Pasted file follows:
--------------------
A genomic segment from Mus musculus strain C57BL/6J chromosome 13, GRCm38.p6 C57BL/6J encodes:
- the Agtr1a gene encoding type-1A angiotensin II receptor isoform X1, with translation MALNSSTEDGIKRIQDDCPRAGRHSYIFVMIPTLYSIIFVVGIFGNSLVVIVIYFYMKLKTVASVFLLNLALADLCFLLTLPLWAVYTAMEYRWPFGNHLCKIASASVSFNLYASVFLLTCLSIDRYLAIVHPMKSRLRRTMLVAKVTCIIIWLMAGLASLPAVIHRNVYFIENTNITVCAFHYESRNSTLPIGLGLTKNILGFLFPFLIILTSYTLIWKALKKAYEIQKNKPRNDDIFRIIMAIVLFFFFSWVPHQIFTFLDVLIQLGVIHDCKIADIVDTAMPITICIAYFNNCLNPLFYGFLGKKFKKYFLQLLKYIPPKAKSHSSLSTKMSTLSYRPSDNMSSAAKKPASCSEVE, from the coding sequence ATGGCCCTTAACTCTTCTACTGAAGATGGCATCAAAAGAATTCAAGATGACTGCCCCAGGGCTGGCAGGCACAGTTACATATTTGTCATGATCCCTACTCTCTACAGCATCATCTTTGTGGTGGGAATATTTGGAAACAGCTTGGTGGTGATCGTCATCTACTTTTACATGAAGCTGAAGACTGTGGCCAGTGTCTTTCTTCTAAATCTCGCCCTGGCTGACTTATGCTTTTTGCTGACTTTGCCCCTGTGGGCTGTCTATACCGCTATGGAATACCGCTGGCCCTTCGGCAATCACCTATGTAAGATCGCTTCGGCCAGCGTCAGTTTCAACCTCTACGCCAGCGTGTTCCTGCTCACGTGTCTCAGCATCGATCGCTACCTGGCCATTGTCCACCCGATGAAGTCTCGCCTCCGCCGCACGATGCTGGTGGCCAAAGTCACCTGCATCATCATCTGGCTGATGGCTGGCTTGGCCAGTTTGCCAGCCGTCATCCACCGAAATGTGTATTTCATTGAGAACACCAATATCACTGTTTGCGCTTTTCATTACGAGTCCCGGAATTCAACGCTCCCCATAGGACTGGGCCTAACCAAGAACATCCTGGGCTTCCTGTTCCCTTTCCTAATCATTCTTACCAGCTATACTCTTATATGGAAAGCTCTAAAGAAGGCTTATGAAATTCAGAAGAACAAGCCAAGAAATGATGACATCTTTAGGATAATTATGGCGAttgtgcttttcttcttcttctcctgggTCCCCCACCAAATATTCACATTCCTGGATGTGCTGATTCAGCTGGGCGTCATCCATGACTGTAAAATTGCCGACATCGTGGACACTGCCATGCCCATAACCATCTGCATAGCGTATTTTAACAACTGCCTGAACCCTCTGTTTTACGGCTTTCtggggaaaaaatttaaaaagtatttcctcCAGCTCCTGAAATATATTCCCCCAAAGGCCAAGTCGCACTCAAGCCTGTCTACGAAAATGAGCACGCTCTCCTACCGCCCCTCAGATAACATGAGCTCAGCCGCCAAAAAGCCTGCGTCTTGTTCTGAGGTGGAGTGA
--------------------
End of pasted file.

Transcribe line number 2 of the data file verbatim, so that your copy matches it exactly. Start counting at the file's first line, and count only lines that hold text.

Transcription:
- the Agtr1a gene encoding type-1A angiotensin II receptor isoform X1, with translation MALNSSTEDGIKRIQDDCPRAGRHSYIFVMIPTLYSIIFVVGIFGNSLVVIVIYFYMKLKTVASVFLLNLALADLCFLLTLPLWAVYTAMEYRWPFGNHLCKIASASVSFNLYASVFLLTCLSIDRYLAIVHPMKSRLRRTMLVAKVTCIIIWLMAGLASLPAVIHRNVYFIENTNITVCAFHYESRNSTLPIGLGLTKNILGFLFPFLIILTSYTLIWKALKKAYEIQKNKPRNDDIFRIIMAIVLFFFFSWVPHQIFTFLDVLIQLGVIHDCKIADIVDTAMPITICIAYFNNCLNPLFYGFLGKKFKKYFLQLLKYIPPKAKSHSSLSTKMSTLSYRPSDNMSSAAKKPASCSEVE, from the coding sequence ATGGCCCTTAACTCTTCTACTGAAGATGGCATCAAAAGAATTCAAGATGACTGCCCCAGGGCTGGCAGGCACAGTTACATATTTGTCATGATCCCTACTCTCTACAGCATCATCTTTGTGGTGGGAATATTTGGAAACAGCTTGGTGGTGATCGTCATCTACTTTTACATGAAGCTGAAGACTGTGGCCAGTGTCTTTCTTCTAAATCTCGCCCTGGCTGACTTATGCTTTTTGCTGACTTTGCCCCTGTGGGCTGTCTATACCGCTATGGAATACCGCTGGCCCTTCGGCAATCACCTATGTAAGATCGCTTCGGCCAGCGTCAGTTTCAACCTCTACGCCAGCGTGTTCCTGCTCACGTGTCTCAGCATCGATCGCTACCTGGCCATTGTCCACCCGATGAAGTCTCGCCTCCGCCGCACGATGCTGGTGGCCAAAGTCACCTGCATCATCATCTGGCTGATGGCTGGCTTGGCCAGTTTGCCAGCCGTCATCCACCGAAATGTGTATTTCATTGAGAACACCAATATCACTGTTTGCGCTTTTCATTACGAGTCCCGGAATTCAACGCTCCCCATAGGACTGGGCCTAACCAAGAACATCCTGGGCTTCCTGTTCCCTTTCCTAATCATTCTTACCAGCTATACTCTTATATGGAAAGCTCTAAAGAAGGCTTATGAAATTCAGAAGAACAAGCCAAGAAATGATGACATCTTTAGGATAATTATGGCGAttgtgcttttcttcttcttctcctgggTCCCCCACCAAATATTCACATTCCTGGATGTGCTGATTCAGCTGGGCGTCATCCATGACTGTAAAATTGCCGACATCGTGGACACTGCCATGCCCATAACCATCTGCATAGCGTATTTTAACAACTGCCTGAACCCTCTGTTTTACGGCTTTCtggggaaaaaatttaaaaagtatttcctcCAGCTCCTGAAATATATTCCCCCAAAGGCCAAGTCGCACTCAAGCCTGTCTACGAAAATGAGCACGCTCTCCTACCGCCCCTCAGATAACATGAGCTCAGCCGCCAAAAAGCCTGCGTCTTGTTCTGAGGTGGAGTGA